Aging is a process that affects everybody and importantly, affects all cells and therefore all the tissues in our body. In the worst cases, tissue aging leads to organ failure and death; in other cases, the effects of aging are more subtle and less dramatic. In our tissue of choice – bone and the skeletal system - aging manifests in the form of osteoporosis, low bone mineral density and a higher risk of fractures, all contributors to a higher morbidity [1]. There are several theories applicable to the process of aging, of which the free radical theory of aging is one of the oldest and well-studied. This theory, first proposed by Denham Harman in the 1950’s, states that organisms age because cells accumulate free radical damage over time [2]. Free radicals are atoms or molecules that have a single unpaired electron in their outer shell. Many biologically relevant free radicals are highly reactive and can be produced by the cell’s metabolic mechanisms. Free radicals can cause intracellular damage to DNA and proteins.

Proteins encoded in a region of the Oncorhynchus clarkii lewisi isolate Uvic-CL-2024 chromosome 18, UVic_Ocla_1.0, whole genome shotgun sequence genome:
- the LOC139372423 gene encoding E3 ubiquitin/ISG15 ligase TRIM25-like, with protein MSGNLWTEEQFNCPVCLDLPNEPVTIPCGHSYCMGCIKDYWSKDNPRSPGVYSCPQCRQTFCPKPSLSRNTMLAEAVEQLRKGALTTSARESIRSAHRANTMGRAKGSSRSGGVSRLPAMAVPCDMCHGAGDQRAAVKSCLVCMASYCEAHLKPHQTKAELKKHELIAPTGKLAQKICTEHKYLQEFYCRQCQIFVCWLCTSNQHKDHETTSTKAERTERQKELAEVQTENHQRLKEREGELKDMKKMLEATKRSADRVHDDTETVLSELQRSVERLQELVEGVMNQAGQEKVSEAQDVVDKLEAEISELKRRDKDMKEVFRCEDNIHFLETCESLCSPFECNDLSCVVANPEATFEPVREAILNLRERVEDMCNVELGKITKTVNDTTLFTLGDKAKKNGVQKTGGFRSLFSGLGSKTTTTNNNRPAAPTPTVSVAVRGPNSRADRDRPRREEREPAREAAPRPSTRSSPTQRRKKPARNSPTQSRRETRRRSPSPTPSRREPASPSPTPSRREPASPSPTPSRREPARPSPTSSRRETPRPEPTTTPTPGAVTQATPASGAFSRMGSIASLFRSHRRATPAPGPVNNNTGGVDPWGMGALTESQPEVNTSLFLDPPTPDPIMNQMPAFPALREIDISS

J.P.T.M. van Leeuwen (Hans) , J.H.J. Hoeijmakers (Jan)
Erasmus University Rotterdam
This work was financially supported by National Institute of Health (NIH)/National Institute of Aging (NIA), grant number 1PO1 AG-17242-02, NIEHS (1UO1 ES011044), Netherlands Organization for Scientific Research (NWO) through the foundation of the Research Institute Diseases of the Elderly, as well as grants from the Dutch Cancer Society, the Cancer Genomics Center, and EC DNA Repair (LSHG-CT-2005-512113), LifeSpan (LSHG-CT-2007-036894), Markage and Evers + Manders Subsidieadviseurs
Erasmus MC: University Medical Center Rotterdam

Nicolaije, C. (2012, December 7). Bone Formation and Skeletal Aging - The effects of oxygen tension and DNA repair. Erasmus University Rotterdam. Retrieved from